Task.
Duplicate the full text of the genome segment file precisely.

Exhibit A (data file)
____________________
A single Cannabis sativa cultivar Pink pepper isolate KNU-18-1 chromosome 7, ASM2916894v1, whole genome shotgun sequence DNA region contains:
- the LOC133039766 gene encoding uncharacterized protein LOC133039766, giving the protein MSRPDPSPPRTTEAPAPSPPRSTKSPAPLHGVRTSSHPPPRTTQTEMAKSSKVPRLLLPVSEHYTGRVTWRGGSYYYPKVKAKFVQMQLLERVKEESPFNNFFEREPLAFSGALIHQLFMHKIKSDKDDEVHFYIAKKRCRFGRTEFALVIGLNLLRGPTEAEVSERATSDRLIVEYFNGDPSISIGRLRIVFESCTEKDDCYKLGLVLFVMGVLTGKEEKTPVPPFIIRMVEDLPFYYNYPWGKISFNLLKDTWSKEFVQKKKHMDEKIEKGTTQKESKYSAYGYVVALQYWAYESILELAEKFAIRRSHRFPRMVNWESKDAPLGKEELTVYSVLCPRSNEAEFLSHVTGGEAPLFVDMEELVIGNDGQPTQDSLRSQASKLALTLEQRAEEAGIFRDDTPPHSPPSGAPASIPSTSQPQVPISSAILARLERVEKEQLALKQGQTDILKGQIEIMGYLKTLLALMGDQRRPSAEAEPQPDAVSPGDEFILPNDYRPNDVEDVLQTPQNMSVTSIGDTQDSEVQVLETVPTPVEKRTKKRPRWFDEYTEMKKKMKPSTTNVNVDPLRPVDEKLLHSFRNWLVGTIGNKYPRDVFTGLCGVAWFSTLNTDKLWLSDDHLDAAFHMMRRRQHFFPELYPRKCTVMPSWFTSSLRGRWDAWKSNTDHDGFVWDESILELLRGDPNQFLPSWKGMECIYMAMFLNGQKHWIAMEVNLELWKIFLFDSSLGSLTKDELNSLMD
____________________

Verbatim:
A single Cannabis sativa cultivar Pink pepper isolate KNU-18-1 chromosome 7, ASM2916894v1, whole genome shotgun sequence DNA region contains:
- the LOC133039766 gene encoding uncharacterized protein LOC133039766, giving the protein MSRPDPSPPRTTEAPAPSPPRSTKSPAPLHGVRTSSHPPPRTTQTEMAKSSKVPRLLLPVSEHYTGRVTWRGGSYYYPKVKAKFVQMQLLERVKEESPFNNFFEREPLAFSGALIHQLFMHKIKSDKDDEVHFYIAKKRCRFGRTEFALVIGLNLLRGPTEAEVSERATSDRLIVEYFNGDPSISIGRLRIVFESCTEKDDCYKLGLVLFVMGVLTGKEEKTPVPPFIIRMVEDLPFYYNYPWGKISFNLLKDTWSKEFVQKKKHMDEKIEKGTTQKESKYSAYGYVVALQYWAYESILELAEKFAIRRSHRFPRMVNWESKDAPLGKEELTVYSVLCPRSNEAEFLSHVTGGEAPLFVDMEELVIGNDGQPTQDSLRSQASKLALTLEQRAEEAGIFRDDTPPHSPPSGAPASIPSTSQPQVPISSAILARLERVEKEQLALKQGQTDILKGQIEIMGYLKTLLALMGDQRRPSAEAEPQPDAVSPGDEFILPNDYRPNDVEDVLQTPQNMSVTSIGDTQDSEVQVLETVPTPVEKRTKKRPRWFDEYTEMKKKMKPSTTNVNVDPLRPVDEKLLHSFRNWLVGTIGNKYPRDVFTGLCGVAWFSTLNTDKLWLSDDHLDAAFHMMRRRQHFFPELYPRKCTVMPSWFTSSLRGRWDAWKSNTDHDGFVWDESILELLRGDPNQFLPSWKGMECIYMAMFLNGQKHWIAMEVNLELWKIFLFDSSLGSLTKDELNSLMD